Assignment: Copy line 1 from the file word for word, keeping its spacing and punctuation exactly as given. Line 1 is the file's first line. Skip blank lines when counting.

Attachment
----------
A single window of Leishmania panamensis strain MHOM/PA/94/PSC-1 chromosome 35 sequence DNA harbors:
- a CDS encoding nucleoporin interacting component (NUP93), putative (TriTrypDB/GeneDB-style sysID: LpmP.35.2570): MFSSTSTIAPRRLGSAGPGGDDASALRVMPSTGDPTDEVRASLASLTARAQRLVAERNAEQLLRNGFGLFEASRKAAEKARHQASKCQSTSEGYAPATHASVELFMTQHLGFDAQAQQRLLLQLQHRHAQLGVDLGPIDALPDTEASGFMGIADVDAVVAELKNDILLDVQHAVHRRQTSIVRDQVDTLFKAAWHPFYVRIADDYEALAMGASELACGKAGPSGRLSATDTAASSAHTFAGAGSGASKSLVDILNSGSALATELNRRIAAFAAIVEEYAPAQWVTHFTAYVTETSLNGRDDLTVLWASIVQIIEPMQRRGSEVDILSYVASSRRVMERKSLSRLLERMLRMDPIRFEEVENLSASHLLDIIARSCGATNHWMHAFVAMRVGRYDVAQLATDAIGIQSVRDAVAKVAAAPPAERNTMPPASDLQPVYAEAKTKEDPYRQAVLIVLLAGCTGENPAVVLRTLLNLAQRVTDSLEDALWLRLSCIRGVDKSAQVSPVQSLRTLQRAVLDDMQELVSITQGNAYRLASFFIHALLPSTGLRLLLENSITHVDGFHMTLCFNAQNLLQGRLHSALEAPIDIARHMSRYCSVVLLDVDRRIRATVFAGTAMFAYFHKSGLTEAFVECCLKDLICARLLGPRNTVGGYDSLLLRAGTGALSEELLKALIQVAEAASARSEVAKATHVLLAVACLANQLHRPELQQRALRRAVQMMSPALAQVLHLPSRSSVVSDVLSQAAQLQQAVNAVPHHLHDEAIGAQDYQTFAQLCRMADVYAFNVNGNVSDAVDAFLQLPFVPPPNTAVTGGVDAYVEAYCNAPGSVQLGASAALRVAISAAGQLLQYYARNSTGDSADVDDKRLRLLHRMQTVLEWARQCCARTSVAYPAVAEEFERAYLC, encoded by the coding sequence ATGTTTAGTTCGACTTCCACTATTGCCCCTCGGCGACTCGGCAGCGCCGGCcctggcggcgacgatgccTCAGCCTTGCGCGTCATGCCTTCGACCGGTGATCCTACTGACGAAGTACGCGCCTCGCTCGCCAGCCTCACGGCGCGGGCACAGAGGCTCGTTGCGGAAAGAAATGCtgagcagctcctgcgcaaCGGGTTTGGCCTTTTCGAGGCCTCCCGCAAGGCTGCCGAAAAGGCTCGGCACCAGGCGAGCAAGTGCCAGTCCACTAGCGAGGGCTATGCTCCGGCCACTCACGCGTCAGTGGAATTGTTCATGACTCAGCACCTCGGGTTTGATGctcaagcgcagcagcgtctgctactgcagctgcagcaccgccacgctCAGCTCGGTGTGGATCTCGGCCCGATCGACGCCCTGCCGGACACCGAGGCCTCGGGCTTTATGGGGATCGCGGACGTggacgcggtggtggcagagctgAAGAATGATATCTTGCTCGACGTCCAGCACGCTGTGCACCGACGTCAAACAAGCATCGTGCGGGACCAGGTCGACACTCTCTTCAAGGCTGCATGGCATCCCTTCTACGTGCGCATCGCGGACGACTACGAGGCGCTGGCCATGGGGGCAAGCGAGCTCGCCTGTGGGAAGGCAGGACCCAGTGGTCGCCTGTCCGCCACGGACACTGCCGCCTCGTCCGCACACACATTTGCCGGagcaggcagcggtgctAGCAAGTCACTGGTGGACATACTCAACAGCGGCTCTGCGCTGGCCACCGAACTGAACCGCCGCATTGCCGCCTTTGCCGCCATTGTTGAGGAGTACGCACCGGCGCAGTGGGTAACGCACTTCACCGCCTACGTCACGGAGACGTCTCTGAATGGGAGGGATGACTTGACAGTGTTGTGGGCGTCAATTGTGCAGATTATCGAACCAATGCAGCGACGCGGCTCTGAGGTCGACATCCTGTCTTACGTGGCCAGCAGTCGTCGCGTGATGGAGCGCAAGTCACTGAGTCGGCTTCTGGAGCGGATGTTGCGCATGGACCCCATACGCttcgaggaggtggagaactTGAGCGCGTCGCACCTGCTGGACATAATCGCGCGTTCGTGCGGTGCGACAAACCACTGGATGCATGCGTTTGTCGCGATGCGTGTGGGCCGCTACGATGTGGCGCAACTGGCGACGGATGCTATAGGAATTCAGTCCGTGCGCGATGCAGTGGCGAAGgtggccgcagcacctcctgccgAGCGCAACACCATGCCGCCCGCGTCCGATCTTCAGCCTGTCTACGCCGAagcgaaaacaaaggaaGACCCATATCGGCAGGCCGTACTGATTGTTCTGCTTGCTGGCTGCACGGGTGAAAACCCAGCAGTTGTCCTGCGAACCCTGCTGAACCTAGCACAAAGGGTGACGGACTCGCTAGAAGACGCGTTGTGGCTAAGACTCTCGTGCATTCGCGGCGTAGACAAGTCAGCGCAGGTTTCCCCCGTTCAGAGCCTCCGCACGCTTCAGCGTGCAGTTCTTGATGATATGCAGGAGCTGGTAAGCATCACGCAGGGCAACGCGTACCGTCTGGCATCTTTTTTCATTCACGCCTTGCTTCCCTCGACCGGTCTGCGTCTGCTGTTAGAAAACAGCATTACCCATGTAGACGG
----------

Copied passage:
A single window of Leishmania panamensis strain MHOM/PA/94/PSC-1 chromosome 35 sequence DNA harbors: